The Application of Silver Nanoparticles and Bacteriophage to Combat Pseudomonas aeruginosa Biofilms

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University of Guelph

Pseudomonas aeruginosa causes 51,000 infections in hospitalized patients and 2,500 deaths annually in the United States alone. Chronic wound infections typically exist as biofilms. Silver nanoparticles- a typical treatment for chronic wound infections- and bacteriophage- viruses that infect bacteria- are a novel area of research to explore the efficacy of biofilm degradation of P. aeruginosa biofilms. Five prospective phages were isolated from the environment and screened against a panel of P. aeruginosa clinical isolates. Pseudomonas strain PA14 was chosen for downstream characterization experiments which included: efficiency of plating, genome annotation, bacteriophage insensitive mutant frequency, adsorption, and one-step growth curve. The selected phage, Chandler, showed similar efficacy to a cocktail of phages and was chosen for downstream experiments such as the minimum biofilm eradication concentration (MBEC). MBEC and imaging results using scanning electron microscopy demonstrated that sequential and combined application of both treatments displayed high biofilm degradation against PA14 biofilms.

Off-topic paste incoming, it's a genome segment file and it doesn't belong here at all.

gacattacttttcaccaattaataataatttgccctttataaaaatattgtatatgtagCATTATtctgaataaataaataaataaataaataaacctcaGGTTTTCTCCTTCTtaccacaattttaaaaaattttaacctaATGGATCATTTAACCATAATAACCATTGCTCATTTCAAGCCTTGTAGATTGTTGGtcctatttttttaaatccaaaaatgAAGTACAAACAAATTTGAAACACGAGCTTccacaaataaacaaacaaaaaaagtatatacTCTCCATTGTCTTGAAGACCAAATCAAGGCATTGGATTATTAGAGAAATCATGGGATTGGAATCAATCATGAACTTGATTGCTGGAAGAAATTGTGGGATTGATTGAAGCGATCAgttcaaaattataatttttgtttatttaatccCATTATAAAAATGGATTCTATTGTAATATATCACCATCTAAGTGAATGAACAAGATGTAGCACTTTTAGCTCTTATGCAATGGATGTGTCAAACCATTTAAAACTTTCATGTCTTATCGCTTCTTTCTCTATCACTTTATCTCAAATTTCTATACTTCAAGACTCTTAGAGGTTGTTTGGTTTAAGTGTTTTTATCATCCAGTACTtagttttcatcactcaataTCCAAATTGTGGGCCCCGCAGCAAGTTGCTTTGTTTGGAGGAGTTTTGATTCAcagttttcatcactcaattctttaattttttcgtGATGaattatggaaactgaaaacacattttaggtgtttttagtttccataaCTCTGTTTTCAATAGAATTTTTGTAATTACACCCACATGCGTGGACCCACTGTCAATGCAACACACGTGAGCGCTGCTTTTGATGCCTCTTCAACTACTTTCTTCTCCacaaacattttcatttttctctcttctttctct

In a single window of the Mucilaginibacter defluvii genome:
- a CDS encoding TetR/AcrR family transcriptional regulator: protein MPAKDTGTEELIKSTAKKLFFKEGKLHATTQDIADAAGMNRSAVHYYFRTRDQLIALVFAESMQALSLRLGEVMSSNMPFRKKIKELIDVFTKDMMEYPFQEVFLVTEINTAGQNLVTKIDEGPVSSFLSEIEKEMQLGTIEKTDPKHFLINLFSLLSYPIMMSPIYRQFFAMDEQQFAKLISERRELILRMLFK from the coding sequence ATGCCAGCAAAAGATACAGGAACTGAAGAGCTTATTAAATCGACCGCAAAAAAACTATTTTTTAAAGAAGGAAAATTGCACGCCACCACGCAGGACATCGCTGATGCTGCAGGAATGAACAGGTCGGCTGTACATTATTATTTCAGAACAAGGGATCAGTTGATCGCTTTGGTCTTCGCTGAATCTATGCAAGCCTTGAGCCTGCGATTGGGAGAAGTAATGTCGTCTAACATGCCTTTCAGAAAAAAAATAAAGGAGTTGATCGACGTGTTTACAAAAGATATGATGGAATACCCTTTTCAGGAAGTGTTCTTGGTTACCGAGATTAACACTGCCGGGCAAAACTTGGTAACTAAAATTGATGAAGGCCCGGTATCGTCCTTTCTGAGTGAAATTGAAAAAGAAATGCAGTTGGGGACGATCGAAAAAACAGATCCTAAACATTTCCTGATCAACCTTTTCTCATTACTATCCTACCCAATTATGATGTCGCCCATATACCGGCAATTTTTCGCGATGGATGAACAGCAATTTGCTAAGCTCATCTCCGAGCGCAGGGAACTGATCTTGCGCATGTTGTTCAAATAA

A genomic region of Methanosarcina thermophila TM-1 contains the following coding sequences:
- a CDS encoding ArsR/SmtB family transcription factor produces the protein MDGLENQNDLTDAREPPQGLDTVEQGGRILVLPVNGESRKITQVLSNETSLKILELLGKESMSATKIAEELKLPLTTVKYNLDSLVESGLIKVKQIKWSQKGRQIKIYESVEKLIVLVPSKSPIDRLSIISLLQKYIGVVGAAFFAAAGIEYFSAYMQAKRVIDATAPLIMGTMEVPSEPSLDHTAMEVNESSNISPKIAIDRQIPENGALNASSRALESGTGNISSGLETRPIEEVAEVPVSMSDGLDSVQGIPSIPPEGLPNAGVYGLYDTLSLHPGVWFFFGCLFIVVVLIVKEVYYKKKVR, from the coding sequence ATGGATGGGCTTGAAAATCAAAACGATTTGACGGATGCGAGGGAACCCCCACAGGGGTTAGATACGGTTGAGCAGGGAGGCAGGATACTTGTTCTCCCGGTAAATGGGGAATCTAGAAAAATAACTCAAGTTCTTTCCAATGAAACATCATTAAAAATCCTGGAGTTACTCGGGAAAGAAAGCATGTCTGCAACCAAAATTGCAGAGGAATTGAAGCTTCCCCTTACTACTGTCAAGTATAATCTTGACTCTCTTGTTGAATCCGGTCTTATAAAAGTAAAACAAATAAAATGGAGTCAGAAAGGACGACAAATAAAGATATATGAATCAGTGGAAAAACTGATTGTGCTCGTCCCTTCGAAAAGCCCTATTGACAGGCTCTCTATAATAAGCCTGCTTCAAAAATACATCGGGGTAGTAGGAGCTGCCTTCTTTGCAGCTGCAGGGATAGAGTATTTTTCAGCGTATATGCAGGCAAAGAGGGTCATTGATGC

Phage, Bacteriophage, Silver Nanoparticles, Biofilm